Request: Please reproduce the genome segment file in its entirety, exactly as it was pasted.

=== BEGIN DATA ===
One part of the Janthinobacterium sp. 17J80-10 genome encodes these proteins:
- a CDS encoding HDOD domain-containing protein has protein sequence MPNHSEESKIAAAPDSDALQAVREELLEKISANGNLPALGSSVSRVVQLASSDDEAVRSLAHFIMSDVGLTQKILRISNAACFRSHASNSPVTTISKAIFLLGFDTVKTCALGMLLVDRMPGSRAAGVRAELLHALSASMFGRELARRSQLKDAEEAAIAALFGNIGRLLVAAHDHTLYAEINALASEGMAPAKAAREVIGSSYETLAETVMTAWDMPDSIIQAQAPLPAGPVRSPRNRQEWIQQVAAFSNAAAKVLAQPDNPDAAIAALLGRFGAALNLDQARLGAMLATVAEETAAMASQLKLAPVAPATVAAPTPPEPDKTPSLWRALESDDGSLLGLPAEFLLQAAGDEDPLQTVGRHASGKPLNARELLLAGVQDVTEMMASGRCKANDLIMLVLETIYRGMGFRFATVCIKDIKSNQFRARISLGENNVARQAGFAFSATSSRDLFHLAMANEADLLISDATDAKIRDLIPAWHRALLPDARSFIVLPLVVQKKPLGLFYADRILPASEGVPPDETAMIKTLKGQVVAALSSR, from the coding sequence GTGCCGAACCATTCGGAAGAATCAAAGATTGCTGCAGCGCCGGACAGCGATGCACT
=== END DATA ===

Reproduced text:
One part of the Janthinobacterium sp. 17J80-10 genome encodes these proteins:
- a CDS encoding HDOD domain-containing protein has protein sequence MPNHSEESKIAAAPDSDALQAVREELLEKISANGNLPALGSSVSRVVQLASSDDEAVRSLAHFIMSDVGLTQKILRISNAACFRSHASNSPVTTISKAIFLLGFDTVKTCALGMLLVDRMPGSRAAGVRAELLHALSASMFGRELARRSQLKDAEEAAIAALFGNIGRLLVAAHDHTLYAEINALASEGMAPAKAAREVIGSSYETLAETVMTAWDMPDSIIQAQAPLPAGPVRSPRNRQEWIQQVAAFSNAAAKVLAQPDNPDAAIAALLGRFGAALNLDQARLGAMLATVAEETAAMASQLKLAPVAPATVAAPTPPEPDKTPSLWRALESDDGSLLGLPAEFLLQAAGDEDPLQTVGRHASGKPLNARELLLAGVQDVTEMMASGRCKANDLIMLVLETIYRGMGFRFATVCIKDIKSNQFRARISLGENNVARQAGFAFSATSSRDLFHLAMANEADLLISDATDAKIRDLIPAWHRALLPDARSFIVLPLVVQKKPLGLFYADRILPASEGVPPDETAMIKTLKGQVVAALSSR, from the coding sequence GTGCCGAACCATTCGGAAGAATCAAAGATTGCTGCAGCGCCGGACAGCGATGCACT